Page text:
I served the polpette over a purée of celery and potatoes (which I had made the day before), together with the peperoni al forno (which I had also made the day before):

Please note the size of the garlic … it is cut very ‘big’.  The garlic imparts an inimitably pleasing flavour to the overall taste of the dish and is thus very necessary.  However, not everyone, including myself, actually likes to eat the raw garlic itself.  The bits of garlic are large enough to be espied by even the most near-sighted diner and hence he or she can safely shove it out of danger’s way, to the far end of the plate.

The impromptu meal brought on by my stubborn desire to tarry a while by the sea reserved another surprise.  I remembered that we had some Canadian wild salmon in the fridge, which we ate accompanied by toasted bread and butter.  So … what was going to be a very ordinary though perfectly good supper turned out to be a bit of a feast.

It was half past nine by the time we sat down to eat.  Very late.  Very very late. The sort of naughty ‘late’ that seems fitting only during Summer, when time flows more slowly, ‘a misura d’uomo’, as they say in Italian, meaning ‘suitable or appropriate for man’.  And for yet another evening, I was able to ignore the whisper of seasonal melancholy subtly knocking at my front door.  It will bang loudly soon enough …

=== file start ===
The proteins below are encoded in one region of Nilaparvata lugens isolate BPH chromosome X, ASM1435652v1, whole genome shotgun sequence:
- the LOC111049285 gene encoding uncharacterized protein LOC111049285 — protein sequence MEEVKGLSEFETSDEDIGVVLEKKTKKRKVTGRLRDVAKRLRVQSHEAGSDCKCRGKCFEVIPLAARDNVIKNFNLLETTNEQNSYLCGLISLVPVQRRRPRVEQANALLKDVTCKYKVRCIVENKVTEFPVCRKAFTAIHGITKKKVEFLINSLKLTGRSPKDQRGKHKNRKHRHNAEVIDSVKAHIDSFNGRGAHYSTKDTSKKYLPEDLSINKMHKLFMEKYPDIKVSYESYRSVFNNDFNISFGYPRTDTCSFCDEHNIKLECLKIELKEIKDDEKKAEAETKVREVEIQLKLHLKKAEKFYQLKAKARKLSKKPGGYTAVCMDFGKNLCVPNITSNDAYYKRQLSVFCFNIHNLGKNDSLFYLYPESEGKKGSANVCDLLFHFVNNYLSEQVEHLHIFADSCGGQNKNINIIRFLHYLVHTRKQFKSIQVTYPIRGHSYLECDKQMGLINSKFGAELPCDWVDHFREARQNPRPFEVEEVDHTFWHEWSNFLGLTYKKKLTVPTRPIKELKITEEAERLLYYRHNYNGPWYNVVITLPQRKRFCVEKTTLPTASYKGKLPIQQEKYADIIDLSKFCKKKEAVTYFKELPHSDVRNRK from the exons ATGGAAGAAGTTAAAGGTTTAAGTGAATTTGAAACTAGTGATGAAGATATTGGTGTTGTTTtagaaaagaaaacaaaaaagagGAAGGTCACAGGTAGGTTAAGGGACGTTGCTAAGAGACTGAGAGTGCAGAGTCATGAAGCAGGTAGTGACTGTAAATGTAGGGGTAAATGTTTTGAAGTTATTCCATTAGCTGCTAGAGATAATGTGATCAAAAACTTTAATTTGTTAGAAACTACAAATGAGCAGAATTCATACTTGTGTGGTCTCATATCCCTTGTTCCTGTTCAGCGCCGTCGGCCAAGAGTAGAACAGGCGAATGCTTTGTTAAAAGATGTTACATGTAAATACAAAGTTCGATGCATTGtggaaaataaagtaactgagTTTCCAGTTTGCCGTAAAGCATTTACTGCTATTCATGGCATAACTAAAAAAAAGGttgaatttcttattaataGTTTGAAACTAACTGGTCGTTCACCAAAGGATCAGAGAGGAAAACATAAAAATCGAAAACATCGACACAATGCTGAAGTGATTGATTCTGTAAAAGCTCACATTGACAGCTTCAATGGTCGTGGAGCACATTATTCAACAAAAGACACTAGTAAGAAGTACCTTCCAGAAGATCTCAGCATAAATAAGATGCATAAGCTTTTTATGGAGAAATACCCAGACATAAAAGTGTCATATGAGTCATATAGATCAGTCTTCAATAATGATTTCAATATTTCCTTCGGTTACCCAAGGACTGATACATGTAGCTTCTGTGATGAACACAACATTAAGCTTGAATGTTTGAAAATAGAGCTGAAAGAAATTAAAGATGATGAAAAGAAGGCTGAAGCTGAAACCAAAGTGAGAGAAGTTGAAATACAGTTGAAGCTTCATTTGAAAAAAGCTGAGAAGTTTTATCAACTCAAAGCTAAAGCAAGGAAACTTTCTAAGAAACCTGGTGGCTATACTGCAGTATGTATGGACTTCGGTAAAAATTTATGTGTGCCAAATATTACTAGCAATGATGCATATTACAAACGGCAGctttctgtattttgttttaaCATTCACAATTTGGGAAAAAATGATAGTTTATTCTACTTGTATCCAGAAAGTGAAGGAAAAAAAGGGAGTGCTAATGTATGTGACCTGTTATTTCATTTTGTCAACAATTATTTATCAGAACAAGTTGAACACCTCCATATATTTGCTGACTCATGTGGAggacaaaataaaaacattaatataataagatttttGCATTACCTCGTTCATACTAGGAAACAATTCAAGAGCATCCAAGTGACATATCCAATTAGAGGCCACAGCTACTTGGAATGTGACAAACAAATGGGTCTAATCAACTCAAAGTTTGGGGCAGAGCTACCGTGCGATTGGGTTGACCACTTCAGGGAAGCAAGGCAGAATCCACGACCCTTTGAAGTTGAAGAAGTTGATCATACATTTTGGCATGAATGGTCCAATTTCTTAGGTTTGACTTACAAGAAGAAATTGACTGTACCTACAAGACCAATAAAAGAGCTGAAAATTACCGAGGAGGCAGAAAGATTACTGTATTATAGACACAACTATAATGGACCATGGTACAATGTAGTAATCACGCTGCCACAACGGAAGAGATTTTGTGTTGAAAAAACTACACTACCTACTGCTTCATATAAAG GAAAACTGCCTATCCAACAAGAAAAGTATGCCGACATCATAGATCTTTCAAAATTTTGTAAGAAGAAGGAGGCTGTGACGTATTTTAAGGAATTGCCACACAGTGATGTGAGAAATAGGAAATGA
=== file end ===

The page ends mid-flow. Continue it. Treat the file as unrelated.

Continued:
Pasta Ncasciata: A Sicilian Medley of Marvellous Mixture

I do not know whether you’ve come across cookbook author Diane Darrow or her food blog “Another Year in Recipes”? Well, I think she is fab – I like her hands-on approach and expertise in the kitchen, her take on matters culinary and wry wit.  In the depths of darkest Winter when even here in Rome it got cold and snowed this year, I became entirely fascinated by her recipe for a Sicilian pasta bake called “pasta ncasciata”, which I subsequently found out hails from Messina.

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Diane has written not one but two blogs on this recipe which was inspired by her reading of Camilleri’s Inspector Montalbano series, the Sicilian sleuth who lives for his food (well, not just his food, but you know what I mean).  I am a great fan of Montalbano too, only I watched the TV series and haven’t got around to reading any of the books.  When we visited Sicily back in 2014, the house we rented was close to the town where his police headquarteres are filmed  (called ‘Vicata’ in the TV version but called “Scicli” in real life) and we spent one day on the beach where Montalbano’s house is, Punta Secca, even eating in ‘his’ restaurant, the famed “Enzo a Mare” (https://myhomefoodthatsamore.wordpress.com/2014/08/02/montalbano-land-and-enzo-a-mare/).